Ronald Stuart Thomas

(1913 - 2000 / Cardiff / Wales)

Ronald Stuart Thomas Poems

1. Forest Dwellers 2/11/2016
2. The Absence 9/16/2015
3. The Bright Field 2/29/2016
4. The Dance 12/25/2014
5. A Marriage 2/3/2015
6. The Old Language 1/3/2003
7. The Woman 1/13/2003
8. Thirteen Blackbirds Looking At A Man 1/3/2003
9. Sorry 1/13/2003
10. The Village 1/13/2003
11. Welsh History 1/3/2003
12. On The Farm 1/13/2003
13. Taliesin 1/3/2003
14. The Dark Well 1/3/2003
15. Evans 1/13/2003
16. The Ancients Of The World 1/3/2003
17. Good 1/3/2003
18. The Way Of It 1/3/2003
19. Poetry For Supper 1/13/2003
20. Album 1/13/2003
21. Chapel Deacon 1/13/2003
22. Ruins 1/3/2003
23. An Old Man 1/13/2003
24. Welsh Landscape 1/13/2003
25. Death Of A Poet 1/13/2003
26. Night And Morning 1/3/2003
27. A Welshman To Any Tourist 1/3/2003
28. Praise 1/3/2003
29. A Welsh Testament 1/13/2003
30. The Cat And The Sea 1/3/2003
31. Here 1/3/2003
32. A Peasant 1/13/2003
33. Pisces 1/3/2003
34. Children's Song 1/13/2003
35. A Blackbird Singing 1/13/2003
36. Ninetieth Birthday 1/13/2003
37. A Day In Autumn 3/21/2004

Comments about Ronald Stuart Thomas

  • Theresa Dowling (9/4/2011 2:15:00 PM)

    A recent discovery! A genuine Christian poet when Christian poetry has almost become extinct. Thomas is not known at all in the U.S., except by an academic here and there - he certainly isn't taught. That is our loss!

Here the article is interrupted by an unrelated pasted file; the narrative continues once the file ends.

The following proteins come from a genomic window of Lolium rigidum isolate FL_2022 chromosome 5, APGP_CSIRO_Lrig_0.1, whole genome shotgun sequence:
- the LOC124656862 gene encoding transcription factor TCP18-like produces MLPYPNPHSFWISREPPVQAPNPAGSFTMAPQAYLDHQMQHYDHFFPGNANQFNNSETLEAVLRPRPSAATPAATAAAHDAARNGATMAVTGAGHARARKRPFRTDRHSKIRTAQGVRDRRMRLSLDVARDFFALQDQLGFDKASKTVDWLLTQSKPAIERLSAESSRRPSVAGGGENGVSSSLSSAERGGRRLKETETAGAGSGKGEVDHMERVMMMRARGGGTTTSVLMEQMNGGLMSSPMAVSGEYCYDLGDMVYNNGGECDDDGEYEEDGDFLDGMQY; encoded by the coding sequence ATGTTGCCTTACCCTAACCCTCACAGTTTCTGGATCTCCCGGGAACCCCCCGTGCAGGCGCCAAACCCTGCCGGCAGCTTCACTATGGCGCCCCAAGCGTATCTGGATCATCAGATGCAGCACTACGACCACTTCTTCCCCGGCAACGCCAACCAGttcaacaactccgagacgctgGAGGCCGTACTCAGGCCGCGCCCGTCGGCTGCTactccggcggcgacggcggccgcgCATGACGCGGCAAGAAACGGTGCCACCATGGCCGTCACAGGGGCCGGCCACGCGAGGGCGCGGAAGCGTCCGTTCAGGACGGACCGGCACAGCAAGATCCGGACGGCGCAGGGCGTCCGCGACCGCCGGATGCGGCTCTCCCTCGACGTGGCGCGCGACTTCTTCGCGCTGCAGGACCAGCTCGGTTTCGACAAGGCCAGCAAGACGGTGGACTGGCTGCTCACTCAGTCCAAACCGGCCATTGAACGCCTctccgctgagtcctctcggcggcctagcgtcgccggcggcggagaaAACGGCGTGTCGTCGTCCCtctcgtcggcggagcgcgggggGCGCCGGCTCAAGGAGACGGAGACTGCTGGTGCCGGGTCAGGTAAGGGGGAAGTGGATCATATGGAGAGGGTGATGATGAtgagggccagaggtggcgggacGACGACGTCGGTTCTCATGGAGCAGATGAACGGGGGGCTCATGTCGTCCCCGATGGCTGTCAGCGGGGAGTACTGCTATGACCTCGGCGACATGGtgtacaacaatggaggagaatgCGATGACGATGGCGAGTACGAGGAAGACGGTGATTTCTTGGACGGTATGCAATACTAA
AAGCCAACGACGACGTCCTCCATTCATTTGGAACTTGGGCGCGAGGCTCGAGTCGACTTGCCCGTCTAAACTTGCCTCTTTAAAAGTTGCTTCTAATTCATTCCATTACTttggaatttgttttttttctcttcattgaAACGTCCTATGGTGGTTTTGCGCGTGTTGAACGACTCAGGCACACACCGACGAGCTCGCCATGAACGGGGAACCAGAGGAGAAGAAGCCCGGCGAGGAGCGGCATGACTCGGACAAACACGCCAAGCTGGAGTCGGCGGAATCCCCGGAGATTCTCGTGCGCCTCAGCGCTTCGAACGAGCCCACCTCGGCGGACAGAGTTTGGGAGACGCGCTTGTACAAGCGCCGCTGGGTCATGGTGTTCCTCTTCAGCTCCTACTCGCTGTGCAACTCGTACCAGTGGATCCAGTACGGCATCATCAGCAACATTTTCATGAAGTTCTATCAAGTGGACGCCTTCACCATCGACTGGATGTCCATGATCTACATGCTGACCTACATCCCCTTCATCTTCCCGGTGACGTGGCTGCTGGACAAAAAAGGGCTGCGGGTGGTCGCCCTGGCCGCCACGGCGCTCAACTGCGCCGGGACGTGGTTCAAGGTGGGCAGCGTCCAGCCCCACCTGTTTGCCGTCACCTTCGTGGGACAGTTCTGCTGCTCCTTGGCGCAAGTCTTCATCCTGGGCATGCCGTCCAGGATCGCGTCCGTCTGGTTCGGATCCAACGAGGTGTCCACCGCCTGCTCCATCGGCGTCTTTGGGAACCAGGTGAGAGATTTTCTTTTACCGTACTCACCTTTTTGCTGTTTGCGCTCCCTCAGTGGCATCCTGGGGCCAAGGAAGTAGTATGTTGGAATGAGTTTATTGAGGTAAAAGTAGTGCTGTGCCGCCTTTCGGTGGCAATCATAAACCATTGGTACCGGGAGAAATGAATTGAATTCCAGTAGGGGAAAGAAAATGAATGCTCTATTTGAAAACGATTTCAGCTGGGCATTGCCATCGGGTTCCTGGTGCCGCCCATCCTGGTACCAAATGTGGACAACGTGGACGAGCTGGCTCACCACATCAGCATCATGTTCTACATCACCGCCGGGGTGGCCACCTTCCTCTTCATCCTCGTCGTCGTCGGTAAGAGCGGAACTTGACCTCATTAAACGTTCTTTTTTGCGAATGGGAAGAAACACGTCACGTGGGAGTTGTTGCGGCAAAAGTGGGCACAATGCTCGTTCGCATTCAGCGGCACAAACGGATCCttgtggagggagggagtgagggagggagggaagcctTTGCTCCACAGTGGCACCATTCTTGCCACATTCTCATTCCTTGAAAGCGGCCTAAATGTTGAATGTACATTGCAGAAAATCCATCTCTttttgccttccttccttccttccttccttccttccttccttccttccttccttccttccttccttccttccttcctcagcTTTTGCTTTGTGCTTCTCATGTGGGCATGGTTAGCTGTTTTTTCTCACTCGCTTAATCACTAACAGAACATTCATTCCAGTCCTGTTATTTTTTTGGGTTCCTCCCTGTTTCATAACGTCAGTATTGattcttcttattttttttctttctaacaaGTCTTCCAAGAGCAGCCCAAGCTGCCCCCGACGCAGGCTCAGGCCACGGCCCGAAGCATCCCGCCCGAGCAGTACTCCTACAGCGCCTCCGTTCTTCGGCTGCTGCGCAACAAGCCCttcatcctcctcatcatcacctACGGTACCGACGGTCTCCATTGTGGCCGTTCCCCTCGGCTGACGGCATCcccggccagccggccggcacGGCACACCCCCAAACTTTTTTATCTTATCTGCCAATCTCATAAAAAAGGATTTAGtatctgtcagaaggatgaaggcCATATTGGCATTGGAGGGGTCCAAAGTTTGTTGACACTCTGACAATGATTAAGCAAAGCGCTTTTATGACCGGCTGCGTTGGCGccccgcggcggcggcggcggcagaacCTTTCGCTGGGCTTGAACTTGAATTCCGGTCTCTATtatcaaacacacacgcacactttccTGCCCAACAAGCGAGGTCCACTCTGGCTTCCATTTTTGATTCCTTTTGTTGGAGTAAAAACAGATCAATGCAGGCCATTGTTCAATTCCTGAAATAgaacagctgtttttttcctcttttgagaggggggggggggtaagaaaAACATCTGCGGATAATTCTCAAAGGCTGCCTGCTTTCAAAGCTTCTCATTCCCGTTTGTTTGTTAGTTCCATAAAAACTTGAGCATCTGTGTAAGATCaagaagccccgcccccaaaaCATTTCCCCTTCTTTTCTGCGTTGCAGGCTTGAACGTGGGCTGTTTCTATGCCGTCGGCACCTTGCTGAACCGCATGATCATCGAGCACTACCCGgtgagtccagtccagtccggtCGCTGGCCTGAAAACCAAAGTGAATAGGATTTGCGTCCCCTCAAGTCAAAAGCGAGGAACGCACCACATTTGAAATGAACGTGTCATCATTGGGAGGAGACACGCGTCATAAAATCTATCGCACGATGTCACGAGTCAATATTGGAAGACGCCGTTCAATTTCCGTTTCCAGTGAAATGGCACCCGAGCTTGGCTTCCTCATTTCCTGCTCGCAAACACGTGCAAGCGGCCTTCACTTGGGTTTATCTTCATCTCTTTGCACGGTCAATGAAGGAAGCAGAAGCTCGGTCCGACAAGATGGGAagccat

11 person liked.
    4 person did not like.
Best Poem of Ronald Stuart Thomas

A Day In Autumn

It will not always be like this,
The air windless, a few last
Leaves adding their decoration
To the trees’ shoulders, braiding the cuffs
Of the boughs with gold; a bird preening

In the lawn’s mirror. Having looked up
From the day’s chores, pause a minute,
Let the mind take its photograph
Of the bright scene, something to wear
Against the heart in the long cold.

Read the full of A Day In Autumn

Poetry For Supper

'Listen, now, verse should be as natural
As the small tuber that feeds on muck
And grows slowly from obtuse soil
To the white flower of immortal beauty.'

'Natural, hell! What was it Chaucer
Said once about the long toil
That goes like blood to the poem's making?
Leave it to nature and the verse sprawls,

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